CAIRO – Egypt’s interim leader on Sunday said the country will pick a president before parliament, a widely expected change in a political transition plan as public support for army chief and July coup leader Gen. Abdel-Fattah el-Sissi grows stronger. But Egypt remains dangerously divided, as seen in clashes that killed at least 49 people a day earlier and militant attacks in the country’s restive Sinai Peninsula that left several soldiers dead.
The decision follows weeks of deliberations with different political groups who had pushed for holding presidential, not parliamentary elections first, as had been originally planned. Many argued that electing a president would be a panacea for the country’s dangerously divided politics.
The transition plan, adopted after the ouster of Egypt’s first freely elected president, Islamist Mohammed Morsi, calls for both elections within six months of the adoption of a new constitution. The charter was passed on Jan. 18. The presidential election is now expected before the end of April, while a parliamentary vote should come before the end of July.
The announcement came amid rising expectations that el-Sissi will run for president after leading the coup that toppled Morsi following massive protests against him.
“Having presidential elections first will lead to stability faster,” said Ahmed Gamaleddin, the leader of an alliance of political parties comprised mostly of former security and military officials, some of whom had worked under autocrat Hosni Mubarak, who led Egypt for nearly 30 years.
Gamaleddin told The Associated Press that his group, “Egypt my Country,” will encourage el-Sissi to run for office because he has enough popular backing. The alliance was a main sponsor of the calls to rally in support of the general on Saturday, the third anniversary of the uprising against Mubarak, who preceded Morsi.
The rallies saw ecstatic crowds gather across the country, carrying posters of the general and already calling him “my president.”
But divisions still run deep. The celebrations competed with widespread clashes between security forces and Morsi supporters, who have vowed to keep up their protests against the interim authorities. The fighting killed at least 49 people.
Islamist politician Mohammed Mahsoob, a member of the Muslim Brotherhood-led coalition that is rallying for Morsi’s return to office, said the decision only exposes the difficulty the current authorities are facing.
“Changing the roadmap is to set up the leader of the coup as president and (this) only shows their predicament after the people . . . only chipped away at their legitimacy, foiling their referendum, and exposing their hostility to the revolution,” he wrote on his Twitter account.
Egypt’s ultraconservative Salafi party, the only Islamist group to back Morsi’s ouster in the popularly backed coup, said despite having supported the idea of holding a parliamentary vote first, it will now go along with the majority consensus.
Younes Makhyoun, the head of the party, said his party “must now think of the future.”
“We would have preferred a parliament first so that the coming president doesn’t combine legislative and executive powers at the same time,” Makhyoun said. “The declared goal is that the people now need a president more than a parliament to have the leadership necessary to achieve stability.”
Turmoil has only been deepened since Morsi’s ouster, with a rise in militant attacks which have spread from the restive northern Sinai into the capital. Authorities blame Morsi’s Brotherhood of orchestrating the violence to destabilize the current government. It has already declared the group a terrorist organization, a charge it denies, saying it is only protesting peacefully.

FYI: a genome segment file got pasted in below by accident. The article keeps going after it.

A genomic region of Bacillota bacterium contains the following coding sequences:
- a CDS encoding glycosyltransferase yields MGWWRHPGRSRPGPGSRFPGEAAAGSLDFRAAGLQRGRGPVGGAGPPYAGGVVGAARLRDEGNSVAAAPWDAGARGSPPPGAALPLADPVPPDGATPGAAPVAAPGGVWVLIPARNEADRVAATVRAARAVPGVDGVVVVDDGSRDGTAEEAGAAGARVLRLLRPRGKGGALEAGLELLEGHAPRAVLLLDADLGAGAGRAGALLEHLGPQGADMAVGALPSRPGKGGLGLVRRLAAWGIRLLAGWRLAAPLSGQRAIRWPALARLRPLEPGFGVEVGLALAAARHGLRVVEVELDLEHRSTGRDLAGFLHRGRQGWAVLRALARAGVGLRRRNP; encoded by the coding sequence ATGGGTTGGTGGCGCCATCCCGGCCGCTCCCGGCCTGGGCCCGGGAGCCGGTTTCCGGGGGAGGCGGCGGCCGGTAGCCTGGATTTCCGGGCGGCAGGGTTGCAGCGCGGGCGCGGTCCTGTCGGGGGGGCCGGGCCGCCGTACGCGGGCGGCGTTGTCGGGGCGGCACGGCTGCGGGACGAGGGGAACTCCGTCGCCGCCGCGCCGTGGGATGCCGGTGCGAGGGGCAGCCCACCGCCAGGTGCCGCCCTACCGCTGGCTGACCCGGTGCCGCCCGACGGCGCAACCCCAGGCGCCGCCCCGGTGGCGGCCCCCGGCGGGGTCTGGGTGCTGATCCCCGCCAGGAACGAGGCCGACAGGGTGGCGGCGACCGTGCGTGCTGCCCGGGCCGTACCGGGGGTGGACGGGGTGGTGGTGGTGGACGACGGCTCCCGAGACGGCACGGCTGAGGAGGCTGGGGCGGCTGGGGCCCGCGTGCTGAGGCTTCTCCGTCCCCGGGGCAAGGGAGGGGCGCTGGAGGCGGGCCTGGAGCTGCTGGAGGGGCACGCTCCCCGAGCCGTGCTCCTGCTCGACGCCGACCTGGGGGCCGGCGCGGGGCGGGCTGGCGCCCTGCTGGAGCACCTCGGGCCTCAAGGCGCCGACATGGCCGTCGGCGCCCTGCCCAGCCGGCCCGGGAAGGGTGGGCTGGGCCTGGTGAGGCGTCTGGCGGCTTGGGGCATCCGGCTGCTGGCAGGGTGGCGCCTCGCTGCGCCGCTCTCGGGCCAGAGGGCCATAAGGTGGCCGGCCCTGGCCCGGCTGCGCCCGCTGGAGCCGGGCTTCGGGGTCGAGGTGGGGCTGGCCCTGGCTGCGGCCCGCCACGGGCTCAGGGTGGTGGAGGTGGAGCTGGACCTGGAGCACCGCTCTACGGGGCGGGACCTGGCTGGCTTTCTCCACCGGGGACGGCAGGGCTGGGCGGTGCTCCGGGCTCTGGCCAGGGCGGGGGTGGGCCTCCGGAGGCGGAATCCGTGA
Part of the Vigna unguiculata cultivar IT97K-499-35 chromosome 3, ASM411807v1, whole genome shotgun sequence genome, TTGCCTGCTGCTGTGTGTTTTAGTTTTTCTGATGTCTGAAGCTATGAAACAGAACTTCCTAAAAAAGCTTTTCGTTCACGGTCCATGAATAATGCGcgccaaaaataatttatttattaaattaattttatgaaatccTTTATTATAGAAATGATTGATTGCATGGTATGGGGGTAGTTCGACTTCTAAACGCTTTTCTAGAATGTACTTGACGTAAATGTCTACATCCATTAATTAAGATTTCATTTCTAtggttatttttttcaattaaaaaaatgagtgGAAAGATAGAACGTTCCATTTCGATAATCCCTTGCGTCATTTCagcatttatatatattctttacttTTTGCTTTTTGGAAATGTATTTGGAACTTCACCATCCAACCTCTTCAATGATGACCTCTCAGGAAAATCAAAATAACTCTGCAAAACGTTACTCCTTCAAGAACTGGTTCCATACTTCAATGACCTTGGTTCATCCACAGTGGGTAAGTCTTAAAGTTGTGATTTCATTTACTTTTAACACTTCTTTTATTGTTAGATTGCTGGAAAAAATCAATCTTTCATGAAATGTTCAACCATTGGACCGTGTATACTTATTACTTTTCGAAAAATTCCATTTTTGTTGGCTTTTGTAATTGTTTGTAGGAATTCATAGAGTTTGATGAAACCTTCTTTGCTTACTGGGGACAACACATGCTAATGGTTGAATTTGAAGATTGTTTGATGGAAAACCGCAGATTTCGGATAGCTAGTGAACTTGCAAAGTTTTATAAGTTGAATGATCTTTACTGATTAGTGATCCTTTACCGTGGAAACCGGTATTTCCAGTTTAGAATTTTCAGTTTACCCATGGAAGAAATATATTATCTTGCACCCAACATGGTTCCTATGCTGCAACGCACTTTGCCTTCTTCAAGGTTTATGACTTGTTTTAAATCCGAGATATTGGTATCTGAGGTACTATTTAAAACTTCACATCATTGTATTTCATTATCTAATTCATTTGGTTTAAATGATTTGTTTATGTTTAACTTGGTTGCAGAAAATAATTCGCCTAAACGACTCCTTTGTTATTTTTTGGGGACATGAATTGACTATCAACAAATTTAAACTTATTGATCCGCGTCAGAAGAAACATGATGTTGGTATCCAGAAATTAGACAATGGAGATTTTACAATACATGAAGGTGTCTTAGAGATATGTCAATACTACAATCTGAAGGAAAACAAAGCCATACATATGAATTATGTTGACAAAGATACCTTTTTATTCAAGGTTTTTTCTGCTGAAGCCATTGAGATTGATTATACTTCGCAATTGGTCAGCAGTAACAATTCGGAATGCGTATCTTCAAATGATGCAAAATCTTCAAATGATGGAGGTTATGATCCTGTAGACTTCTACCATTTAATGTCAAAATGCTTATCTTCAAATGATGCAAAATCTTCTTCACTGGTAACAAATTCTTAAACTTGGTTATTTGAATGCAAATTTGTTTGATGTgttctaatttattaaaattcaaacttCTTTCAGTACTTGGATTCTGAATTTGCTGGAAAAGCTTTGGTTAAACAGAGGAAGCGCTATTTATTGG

Terror groups have become more brazen in recent weeks. On Friday, attacks in the capital, including a spectacular bombing of the city’s main security headquarters, killed six. Another attack on an army bus in northern Sinai killed three soldiers on Sunday.
An al-Qaida inspired group that previously operated mostly in Sinai, Ansar Beit al-Maqdis, or Champions of Jerusalem, claimed responsibility for most of the attacks.
In a qualitative change of operations if it is verified, the group claimed responsibility for downing a military helicopter in Sinai Saturday that killed five crewmen. El-Sissi attended their funeral Sunday. Authorities say they are still investigating the causes of the crash.
Even secular groups who are against the general’s bid for office consider it essential to have presidential elections before a parliamentary vote. Hossam Mounes, a member of the Popular Current, which backs a civilian candidate for president, said the presidential vote will give the current authorities “clear legitimacy.”
“Parliamentary elections at this stage will only add to the divisions and fragmentation of the political groups,” Mounes said, adding that securing that vote will also be less of a security challenge.
He argued however against an el-Sissi bid for office, criticizing his management of the transition so far.
“He is an unknown person. We don’t know his positions regarding political issues because of his military post. We have not heard his views on economic issues or foreign affairs.”
But with growing anxiety over the continued turmoil, calls for el-Sissi to run have only grown. The thousands who hit the streets to support him adhere to a widespread media narrative that portrays him as a strongman who can deal with the country’s myriads of problems — restoring stability and legitimizing the interim government installed after Morsi’s ouster.
“I describe him as the man for this anxious moment,” said Abdullah el-Sinawi, a commentator on military affairs.
The general has not yet made a formal announcement. He would have to quit his post as defense minister before launching a campaign for the presidency. Under the new constitution, a president can serve a maximum of two four-year terms.